Is there a statistical way in which I can age-match these groups even though children in Group B are systematically younger than children in Group A?

I've been introduced very briefly to propensity scores, but I'm just not sure.

- Thread starter Barnzilla
- Start date

Is there a statistical way in which I can age-match these groups even though children in Group B are systematically younger than children in Group A?

I've been introduced very briefly to propensity scores, but I'm just not sure.

Suppose your ages are continuous variables (this might be appropriate if you have a lot of birthdays), a one-to-one correspondence can be created easily:

x - age G1, 5 <= x <= 7

y - age G2, 2 <= y <= 5.

Let f(x) = y. We seek f(5) = 2, and f(7) = 5, as well as f(x) being linear (i.e. injective).

f(5) = 2 = a*5 + b -> b = 2 - a*5

f(7) = 5 = a*7 + b -> b = 5 - a*7

2 - a*5 = 5 - a*7 -> a = 2*a = 3 ->

Now f(x) = 3/2x - 11/2, so that f(5) = (3/2)*5 - 11/2 = 2, and f(7) = (3/2)*7 - 11/2 = 5. f(x) effectively maps the interval [5, 7] to [2, 5]. If you want to map [2, 5] to [5, 7], use h(y) = (y + 11/2)*(2/3).

I'd only use this approach if you can accurately pair ages in group 1 with ages in group 2.

Hope it provides some insight

Suppose your ages are continuous variables (this might be appropriate if you have a lot of birthdays), a one-to-one correspondence can be created easily:

x - age G1, 5 <= x <= 7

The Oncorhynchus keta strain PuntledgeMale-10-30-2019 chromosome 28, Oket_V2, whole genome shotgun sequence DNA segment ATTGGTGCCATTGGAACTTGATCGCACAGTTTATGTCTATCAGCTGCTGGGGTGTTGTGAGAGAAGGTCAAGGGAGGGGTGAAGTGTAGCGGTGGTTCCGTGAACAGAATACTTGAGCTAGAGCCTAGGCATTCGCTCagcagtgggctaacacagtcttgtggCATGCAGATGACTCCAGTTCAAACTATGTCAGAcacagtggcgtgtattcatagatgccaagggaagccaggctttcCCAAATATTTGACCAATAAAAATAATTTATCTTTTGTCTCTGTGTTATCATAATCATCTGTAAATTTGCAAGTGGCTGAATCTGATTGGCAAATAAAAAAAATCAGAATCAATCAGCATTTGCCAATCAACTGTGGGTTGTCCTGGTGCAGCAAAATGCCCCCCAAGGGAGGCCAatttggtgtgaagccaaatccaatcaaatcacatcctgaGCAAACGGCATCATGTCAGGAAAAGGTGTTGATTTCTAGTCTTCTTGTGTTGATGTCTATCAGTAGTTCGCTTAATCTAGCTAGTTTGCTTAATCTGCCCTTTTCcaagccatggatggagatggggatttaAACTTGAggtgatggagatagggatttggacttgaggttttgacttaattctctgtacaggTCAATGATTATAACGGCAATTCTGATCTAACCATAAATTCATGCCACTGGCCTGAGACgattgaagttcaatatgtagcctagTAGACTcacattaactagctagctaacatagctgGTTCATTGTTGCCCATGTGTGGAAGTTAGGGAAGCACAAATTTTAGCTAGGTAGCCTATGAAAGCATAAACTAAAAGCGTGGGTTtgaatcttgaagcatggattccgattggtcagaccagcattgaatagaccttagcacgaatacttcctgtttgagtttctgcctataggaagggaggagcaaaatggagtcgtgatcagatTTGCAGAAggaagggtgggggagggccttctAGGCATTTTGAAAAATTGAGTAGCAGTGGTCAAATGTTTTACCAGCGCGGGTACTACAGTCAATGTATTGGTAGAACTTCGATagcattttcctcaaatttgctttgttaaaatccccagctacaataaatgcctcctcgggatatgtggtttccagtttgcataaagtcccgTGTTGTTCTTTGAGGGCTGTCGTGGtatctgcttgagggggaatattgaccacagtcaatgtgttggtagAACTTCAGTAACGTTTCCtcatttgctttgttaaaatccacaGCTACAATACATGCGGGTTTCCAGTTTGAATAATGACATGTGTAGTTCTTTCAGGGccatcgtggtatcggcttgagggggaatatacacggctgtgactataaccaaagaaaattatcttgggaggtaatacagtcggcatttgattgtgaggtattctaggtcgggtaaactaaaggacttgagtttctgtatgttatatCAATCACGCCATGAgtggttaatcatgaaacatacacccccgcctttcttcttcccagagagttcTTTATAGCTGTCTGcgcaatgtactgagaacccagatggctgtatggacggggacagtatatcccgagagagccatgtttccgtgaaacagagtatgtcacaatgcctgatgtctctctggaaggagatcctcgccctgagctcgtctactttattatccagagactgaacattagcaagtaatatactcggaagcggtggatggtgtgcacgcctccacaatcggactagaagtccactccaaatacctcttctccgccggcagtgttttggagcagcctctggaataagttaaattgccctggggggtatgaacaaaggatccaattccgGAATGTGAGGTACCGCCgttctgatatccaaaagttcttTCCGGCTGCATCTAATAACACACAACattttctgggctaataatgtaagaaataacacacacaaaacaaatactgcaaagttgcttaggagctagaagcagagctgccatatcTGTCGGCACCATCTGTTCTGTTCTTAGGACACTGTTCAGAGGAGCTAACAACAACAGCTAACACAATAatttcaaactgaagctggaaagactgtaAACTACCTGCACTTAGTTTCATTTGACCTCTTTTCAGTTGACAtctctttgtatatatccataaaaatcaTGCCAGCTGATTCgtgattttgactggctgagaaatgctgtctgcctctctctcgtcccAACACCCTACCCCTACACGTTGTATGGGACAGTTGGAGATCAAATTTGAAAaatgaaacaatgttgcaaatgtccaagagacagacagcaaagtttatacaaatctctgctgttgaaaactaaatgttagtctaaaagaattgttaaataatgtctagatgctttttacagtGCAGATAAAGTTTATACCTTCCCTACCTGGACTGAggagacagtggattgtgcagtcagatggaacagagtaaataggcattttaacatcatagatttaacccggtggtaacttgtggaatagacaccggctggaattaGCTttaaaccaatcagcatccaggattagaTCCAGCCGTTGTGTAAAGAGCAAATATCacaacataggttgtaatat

y - age G2, 2 <= y <= 5.

Let f(x) = y. We seek f(5) = 2, and f(7) = 5, as well as f(x) being linear (i.e. injective).**f(x) = ax + b**. Solving for a, b:

f(5) = 2 = a*5 + b -> b = 2 - a*5

f(7) = 5 = a*7 + b -> b = 5 - a*7

2 - a*5 = 5 - a*7 -> a = 2*a = 3 ->**a = 3/2** -> **b = 2 - (3/2)*5 = -11/2**

Now f(x) = 3/2x - 11/2, so that f(5) = (3/2)*5 - 11/2 = 2, and f(7) = (3/2)*7 - 11/2 = 5. f(x) effectively maps the interval [5, 7] to [2, 5]. If you want to map [2, 5] to [5, 7], use h(y) = (y + 11/2)*(2/3).

I'd only use this approach if you can accurately pair ages in group 1 with ages in group 2.

Hope it provides some insight

x - age G1, 5 <= x <= 7

y - age G2, 2 <= y <= 5.

Let f(x) = y. We seek f(5) = 2, and f(7) = 5, as well as f(x) being linear (i.e. injective).

f(5) = 2 = a*5 + b -> b = 2 - a*5

f(7) = 5 = a*7 + b -> b = 5 - a*7

2 - a*5 = 5 - a*7 -> a = 2*a = 3 ->

Now f(x) = 3/2x - 11/2, so that f(5) = (3/2)*5 - 11/2 = 2, and f(7) = (3/2)*7 - 11/2 = 5. f(x) effectively maps the interval [5, 7] to [2, 5]. If you want to map [2, 5] to [5, 7], use h(y) = (y + 11/2)*(2/3).

I'd only use this approach if you can accurately pair ages in group 1 with ages in group 2.

Hope it provides some insight

I think at the bottom line, age difference is serious issue in most situations, and there might not be much to do to make it "as if there isn't difference." But I might try to standardise the dependent variables in each group, and use the group-wise standardised numbers to do the rest of analysis.